won't help I-10 traffic
Since the Arizona Department of Transportation hosted
the open house in November, the activity concerning the proposed South Mountain
Freeway has increased considerably.
Feedback from citizens (including a few politicians),
a petition drive, and public meetings all continue to address the issues.
After following the developments I wanted to give a
little feedback of my own based on my observations and research.
There is a misconception that putting this proposed
loop in would alleviate the traffic on Interstate 10. One need not look at
projections to see how effective this loop will be, take a look at an existing
comparison. The stretch of 202 that extends from I-10 East has done nothing to
decrease the rush-hour traffic gridlock on the U.S. 60 from I-10 East. In fact,
60 is set to be widened because the traffic remains so bad.
Of course pass-through traffic, especially big rigs,
would use the proposed loop. So while providing clear roadway for interstate
truck traffic, the proposed loop unfortunately would do nothing to alleviate the
rush-hour gridlock on I-10 that is a major concern to many.
It is clear that ADOT is doing everything in their
power to get this project built. The "at or above grade" Pecos Road
alignment is by far the easiest alternative for them. Putting it below grade
would cost them considerably more money and be much more complicated to
construct. And although they warn that the below-grade option would cause more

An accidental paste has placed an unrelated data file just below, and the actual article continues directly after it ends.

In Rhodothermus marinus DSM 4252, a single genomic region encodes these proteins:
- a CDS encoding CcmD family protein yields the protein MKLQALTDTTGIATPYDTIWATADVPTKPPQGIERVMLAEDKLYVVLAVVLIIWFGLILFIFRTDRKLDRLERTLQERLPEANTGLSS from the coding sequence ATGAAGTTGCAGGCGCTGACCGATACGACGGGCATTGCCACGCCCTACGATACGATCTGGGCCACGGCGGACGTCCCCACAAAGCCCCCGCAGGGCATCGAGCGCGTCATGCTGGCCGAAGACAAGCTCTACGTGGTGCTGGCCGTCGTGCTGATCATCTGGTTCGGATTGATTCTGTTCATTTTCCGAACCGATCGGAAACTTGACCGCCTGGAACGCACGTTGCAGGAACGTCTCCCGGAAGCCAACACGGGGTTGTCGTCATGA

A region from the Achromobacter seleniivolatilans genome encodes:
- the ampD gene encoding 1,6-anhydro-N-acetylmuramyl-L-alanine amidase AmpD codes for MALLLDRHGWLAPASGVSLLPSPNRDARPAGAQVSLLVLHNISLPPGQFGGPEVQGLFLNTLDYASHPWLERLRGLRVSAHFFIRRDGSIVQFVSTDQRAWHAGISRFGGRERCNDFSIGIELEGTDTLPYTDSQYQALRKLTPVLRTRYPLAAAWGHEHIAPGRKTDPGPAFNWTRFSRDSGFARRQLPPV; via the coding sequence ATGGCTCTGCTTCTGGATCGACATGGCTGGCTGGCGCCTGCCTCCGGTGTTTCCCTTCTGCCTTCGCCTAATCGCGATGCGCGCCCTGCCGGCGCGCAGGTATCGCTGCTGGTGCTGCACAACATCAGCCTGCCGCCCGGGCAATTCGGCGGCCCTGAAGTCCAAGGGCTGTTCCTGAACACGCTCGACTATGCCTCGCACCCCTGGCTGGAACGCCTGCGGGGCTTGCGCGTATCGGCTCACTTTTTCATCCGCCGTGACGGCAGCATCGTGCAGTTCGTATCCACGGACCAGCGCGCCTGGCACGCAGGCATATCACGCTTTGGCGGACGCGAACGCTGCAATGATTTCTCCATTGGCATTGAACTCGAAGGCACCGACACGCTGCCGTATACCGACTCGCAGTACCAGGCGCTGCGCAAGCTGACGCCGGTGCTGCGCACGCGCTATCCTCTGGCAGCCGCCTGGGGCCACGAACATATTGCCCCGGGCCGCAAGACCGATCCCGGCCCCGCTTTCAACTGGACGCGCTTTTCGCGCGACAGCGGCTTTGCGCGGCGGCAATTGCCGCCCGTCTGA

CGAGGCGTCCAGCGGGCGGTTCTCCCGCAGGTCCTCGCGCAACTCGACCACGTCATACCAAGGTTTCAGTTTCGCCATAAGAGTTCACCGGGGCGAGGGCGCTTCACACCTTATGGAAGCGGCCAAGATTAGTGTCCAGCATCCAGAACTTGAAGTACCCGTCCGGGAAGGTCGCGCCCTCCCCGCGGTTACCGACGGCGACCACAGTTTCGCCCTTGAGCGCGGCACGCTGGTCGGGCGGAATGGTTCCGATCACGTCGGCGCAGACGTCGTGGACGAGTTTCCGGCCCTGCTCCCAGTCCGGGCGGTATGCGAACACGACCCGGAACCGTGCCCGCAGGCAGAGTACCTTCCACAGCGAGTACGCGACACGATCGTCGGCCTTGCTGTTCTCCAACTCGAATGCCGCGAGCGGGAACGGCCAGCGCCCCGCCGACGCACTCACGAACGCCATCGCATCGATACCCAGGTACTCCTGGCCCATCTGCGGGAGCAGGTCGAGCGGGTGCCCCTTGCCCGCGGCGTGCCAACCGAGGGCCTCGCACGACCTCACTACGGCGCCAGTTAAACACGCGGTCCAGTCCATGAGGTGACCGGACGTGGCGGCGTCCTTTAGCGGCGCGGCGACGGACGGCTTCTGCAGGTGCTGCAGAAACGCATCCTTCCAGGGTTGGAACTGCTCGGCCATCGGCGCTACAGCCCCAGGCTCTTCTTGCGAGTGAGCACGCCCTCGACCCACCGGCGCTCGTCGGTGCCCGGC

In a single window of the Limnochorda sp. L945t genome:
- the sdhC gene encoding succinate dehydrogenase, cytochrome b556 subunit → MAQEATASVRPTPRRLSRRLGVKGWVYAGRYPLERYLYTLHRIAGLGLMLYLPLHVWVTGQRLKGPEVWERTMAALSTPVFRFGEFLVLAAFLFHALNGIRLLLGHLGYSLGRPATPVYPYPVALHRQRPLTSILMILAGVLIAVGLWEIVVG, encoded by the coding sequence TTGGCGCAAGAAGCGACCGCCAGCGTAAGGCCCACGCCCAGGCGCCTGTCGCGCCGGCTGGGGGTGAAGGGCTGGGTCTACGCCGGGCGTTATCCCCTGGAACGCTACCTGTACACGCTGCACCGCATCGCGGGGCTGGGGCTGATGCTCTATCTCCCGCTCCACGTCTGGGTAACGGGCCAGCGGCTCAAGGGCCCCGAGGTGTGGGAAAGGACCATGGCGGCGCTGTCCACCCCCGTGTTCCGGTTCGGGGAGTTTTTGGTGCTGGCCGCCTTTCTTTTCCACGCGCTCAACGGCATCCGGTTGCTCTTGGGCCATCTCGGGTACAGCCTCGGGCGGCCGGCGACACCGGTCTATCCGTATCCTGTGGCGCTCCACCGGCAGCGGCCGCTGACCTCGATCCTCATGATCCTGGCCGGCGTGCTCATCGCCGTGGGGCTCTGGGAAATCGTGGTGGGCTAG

houses to be demolished, they fail to point out that those houses would have a
20-foot wall in their back yards with the at or above grade option. If it was
your house, which option would you choose?
While the public meetings and Citizens Advisory Team
give the appearance of ADOT working with the public, the fact is they are
required in order to obtain federal funding. The Environmental Impact Study
(which is being conducted by ADOT) is required on any project that is requesting
federal funds. And while all these actions are required, the feedback from them
will be interpreted by ADOT, who will make the decisions and submit it to the
Federal Highway Administration for approval. After reading a quote from a member
of the C.A.T. stating "We've been told that we won't be allowed to ask for
a no-build option," (Ahwatukee Foothills News, 12/2/05) it seems pretty
obvious what direction ADOT is heading.
It is no wonder that ADOT will avoid a no-build option
at all costs. No build does not mean no action. On the contrary, a no build on
this project would require ADOT to change the thought process from building more
freeways to solving the real problem of future public transportation.
Sometime soon ADOT will be deciding on a western route
selection, and later this year or early next year announce the eastern (Pecos)
route selection. This year is an election year, and my message to all elected
officials is this: Take a stand, be clear which option you support, and if it is
the no-build option that you are actively working for you will have my vote.
Gregg Bander is an Ahwatukee Foothills resident.